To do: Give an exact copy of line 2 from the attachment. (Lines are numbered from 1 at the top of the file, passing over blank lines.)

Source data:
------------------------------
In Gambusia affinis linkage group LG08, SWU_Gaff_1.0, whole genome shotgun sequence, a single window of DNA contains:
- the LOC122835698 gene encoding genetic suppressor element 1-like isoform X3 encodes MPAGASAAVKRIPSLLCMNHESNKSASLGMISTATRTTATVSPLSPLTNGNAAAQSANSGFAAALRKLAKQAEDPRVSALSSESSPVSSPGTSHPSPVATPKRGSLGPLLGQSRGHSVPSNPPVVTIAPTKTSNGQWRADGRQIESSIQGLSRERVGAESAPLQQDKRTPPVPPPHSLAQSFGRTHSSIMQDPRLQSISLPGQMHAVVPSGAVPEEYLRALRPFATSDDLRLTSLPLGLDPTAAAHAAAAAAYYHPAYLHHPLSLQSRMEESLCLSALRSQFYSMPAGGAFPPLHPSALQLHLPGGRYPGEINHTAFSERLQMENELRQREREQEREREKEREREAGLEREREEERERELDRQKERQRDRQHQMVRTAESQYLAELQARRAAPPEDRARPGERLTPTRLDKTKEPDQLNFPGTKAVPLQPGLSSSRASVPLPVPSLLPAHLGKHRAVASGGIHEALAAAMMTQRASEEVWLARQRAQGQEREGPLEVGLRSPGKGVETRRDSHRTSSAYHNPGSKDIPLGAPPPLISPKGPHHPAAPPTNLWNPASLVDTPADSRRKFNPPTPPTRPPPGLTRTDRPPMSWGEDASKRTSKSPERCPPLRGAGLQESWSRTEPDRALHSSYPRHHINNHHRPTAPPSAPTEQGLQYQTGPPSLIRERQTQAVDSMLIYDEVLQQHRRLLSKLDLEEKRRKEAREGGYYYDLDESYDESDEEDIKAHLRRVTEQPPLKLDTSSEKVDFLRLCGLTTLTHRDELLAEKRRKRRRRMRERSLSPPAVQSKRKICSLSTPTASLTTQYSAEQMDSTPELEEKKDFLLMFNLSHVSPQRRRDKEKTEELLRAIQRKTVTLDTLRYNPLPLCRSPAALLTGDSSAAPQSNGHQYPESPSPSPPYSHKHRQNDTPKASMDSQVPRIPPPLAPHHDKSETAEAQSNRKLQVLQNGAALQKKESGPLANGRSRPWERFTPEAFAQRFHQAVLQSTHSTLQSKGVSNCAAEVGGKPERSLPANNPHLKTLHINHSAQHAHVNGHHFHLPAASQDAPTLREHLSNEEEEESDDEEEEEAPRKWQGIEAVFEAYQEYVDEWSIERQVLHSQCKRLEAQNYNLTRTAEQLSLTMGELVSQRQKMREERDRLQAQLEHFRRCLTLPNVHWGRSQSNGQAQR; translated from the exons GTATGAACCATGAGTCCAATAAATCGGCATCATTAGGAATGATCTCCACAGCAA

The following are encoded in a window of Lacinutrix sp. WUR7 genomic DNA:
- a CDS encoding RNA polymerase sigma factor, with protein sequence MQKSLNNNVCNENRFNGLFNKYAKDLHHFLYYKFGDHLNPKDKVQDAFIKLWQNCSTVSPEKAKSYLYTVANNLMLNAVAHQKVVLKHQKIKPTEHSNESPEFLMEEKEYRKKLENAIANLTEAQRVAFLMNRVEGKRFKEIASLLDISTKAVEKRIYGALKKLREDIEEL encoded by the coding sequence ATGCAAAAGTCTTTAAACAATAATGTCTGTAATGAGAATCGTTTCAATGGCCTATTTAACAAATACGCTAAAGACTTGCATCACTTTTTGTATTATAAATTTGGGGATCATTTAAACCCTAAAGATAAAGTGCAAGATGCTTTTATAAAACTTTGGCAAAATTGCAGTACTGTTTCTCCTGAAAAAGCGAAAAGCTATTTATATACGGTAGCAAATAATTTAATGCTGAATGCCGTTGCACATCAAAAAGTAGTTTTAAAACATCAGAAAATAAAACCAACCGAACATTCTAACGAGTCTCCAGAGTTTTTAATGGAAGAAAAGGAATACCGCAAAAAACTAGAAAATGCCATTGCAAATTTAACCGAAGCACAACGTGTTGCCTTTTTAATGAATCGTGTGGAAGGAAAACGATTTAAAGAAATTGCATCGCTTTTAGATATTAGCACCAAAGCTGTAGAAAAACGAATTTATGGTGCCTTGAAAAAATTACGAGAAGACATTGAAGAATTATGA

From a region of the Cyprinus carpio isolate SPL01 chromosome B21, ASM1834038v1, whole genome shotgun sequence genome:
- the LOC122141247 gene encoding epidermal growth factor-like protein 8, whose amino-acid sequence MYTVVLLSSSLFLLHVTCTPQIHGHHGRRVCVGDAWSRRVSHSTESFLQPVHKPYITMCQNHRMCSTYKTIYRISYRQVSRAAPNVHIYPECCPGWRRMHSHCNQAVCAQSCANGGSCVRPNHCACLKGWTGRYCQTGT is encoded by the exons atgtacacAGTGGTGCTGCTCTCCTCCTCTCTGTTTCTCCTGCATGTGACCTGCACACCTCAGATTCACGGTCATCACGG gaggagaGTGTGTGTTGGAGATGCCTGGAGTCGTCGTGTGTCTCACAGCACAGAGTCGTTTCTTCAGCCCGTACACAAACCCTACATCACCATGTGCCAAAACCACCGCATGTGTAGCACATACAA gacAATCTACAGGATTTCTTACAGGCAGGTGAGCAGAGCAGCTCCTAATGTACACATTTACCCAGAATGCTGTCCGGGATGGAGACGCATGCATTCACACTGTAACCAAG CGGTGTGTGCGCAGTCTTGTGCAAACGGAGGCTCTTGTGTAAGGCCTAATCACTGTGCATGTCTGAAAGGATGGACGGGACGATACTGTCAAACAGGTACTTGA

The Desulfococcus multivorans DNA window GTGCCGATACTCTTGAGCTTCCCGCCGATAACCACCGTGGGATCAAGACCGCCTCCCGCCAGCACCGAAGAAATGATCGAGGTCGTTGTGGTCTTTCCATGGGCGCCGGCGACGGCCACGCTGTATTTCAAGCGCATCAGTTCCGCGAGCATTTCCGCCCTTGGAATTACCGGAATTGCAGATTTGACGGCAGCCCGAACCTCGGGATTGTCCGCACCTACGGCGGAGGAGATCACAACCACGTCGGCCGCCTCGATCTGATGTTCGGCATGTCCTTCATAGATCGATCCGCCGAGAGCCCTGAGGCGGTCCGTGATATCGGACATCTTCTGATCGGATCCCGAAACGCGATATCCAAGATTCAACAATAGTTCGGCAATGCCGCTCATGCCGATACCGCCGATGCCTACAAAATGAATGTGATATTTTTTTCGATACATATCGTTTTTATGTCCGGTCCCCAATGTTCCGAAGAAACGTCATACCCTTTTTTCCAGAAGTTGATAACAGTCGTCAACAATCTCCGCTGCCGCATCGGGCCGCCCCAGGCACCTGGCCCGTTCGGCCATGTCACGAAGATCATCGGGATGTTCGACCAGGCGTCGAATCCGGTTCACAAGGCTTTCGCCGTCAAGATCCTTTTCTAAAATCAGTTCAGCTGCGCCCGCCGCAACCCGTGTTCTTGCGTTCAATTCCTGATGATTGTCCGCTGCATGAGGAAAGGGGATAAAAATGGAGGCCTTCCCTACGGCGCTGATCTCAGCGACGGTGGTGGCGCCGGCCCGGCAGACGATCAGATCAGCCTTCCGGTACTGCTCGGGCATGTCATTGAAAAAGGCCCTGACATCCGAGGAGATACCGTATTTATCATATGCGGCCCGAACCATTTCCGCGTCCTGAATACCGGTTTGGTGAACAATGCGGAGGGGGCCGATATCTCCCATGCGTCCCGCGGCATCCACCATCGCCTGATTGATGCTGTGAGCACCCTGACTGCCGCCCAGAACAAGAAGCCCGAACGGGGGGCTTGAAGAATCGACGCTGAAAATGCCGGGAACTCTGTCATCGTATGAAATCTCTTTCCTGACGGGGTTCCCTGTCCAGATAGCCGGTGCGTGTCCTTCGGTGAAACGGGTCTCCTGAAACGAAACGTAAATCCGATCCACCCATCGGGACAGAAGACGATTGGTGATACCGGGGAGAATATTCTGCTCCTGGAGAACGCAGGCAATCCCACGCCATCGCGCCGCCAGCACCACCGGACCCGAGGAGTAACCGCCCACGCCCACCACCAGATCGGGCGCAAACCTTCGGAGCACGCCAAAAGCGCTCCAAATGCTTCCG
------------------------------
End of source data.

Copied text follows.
- the LOC122835698 gene encoding genetic suppressor element 1-like isoform X3 encodes MPAGASAAVKRIPSLLCMNHESNKSASLGMISTATRTTATVSPLSPLTNGNAAAQSANSGFAAALRKLAKQAEDPRVSALSSESSPVSSPGTSHPSPVATPKRGSLGPLLGQSRGHSVPSNPPVVTIAPTKTSNGQWRADGRQIESSIQGLSRERVGAESAPLQQDKRTPPVPPPHSLAQSFGRTHSSIMQDPRLQSISLPGQMHAVVPSGAVPEEYLRALRPFATSDDLRLTSLPLGLDPTAAAHAAAAAAYYHPAYLHHPLSLQSRMEESLCLSALRSQFYSMPAGGAFPPLHPSALQLHLPGGRYPGEINHTAFSERLQMENELRQREREQEREREKEREREAGLEREREEERERELDRQKERQRDRQHQMVRTAESQYLAELQARRAAPPEDRARPGERLTPTRLDKTKEPDQLNFPGTKAVPLQPGLSSSRASVPLPVPSLLPAHLGKHRAVASGGIHEALAAAMMTQRASEEVWLARQRAQGQEREGPLEVGLRSPGKGVETRRDSHRTSSAYHNPGSKDIPLGAPPPLISPKGPHHPAAPPTNLWNPASLVDTPADSRRKFNPPTPPTRPPPGLTRTDRPPMSWGEDASKRTSKSPERCPPLRGAGLQESWSRTEPDRALHSSYPRHHINNHHRPTAPPSAPTEQGLQYQTGPPSLIRERQTQAVDSMLIYDEVLQQHRRLLSKLDLEEKRRKEAREGGYYYDLDESYDESDEEDIKAHLRRVTEQPPLKLDTSSEKVDFLRLCGLTTLTHRDELLAEKRRKRRRRMRERSLSPPAVQSKRKICSLSTPTASLTTQYSAEQMDSTPELEEKKDFLLMFNLSHVSPQRRRDKEKTEELLRAIQRKTVTLDTLRYNPLPLCRSPAALLTGDSSAAPQSNGHQYPESPSPSPPYSHKHRQNDTPKASMDSQVPRIPPPLAPHHDKSETAEAQSNRKLQVLQNGAALQKKESGPLANGRSRPWERFTPEAFAQRFHQAVLQSTHSTLQSKGVSNCAAEVGGKPERSLPANNPHLKTLHINHSAQHAHVNGHHFHLPAASQDAPTLREHLSNEEEEESDDEEEEEAPRKWQGIEAVFEAYQEYVDEWSIERQVLHSQCKRLEAQNYNLTRTAEQLSLTMGELVSQRQKMREERDRLQAQLEHFRRCLTLPNVHWGRSQSNGQAQR; translated from the exons GTATGAACCATGAGTCCAATAAATCGGCATCATTAGGAATGATCTCCACAGCAA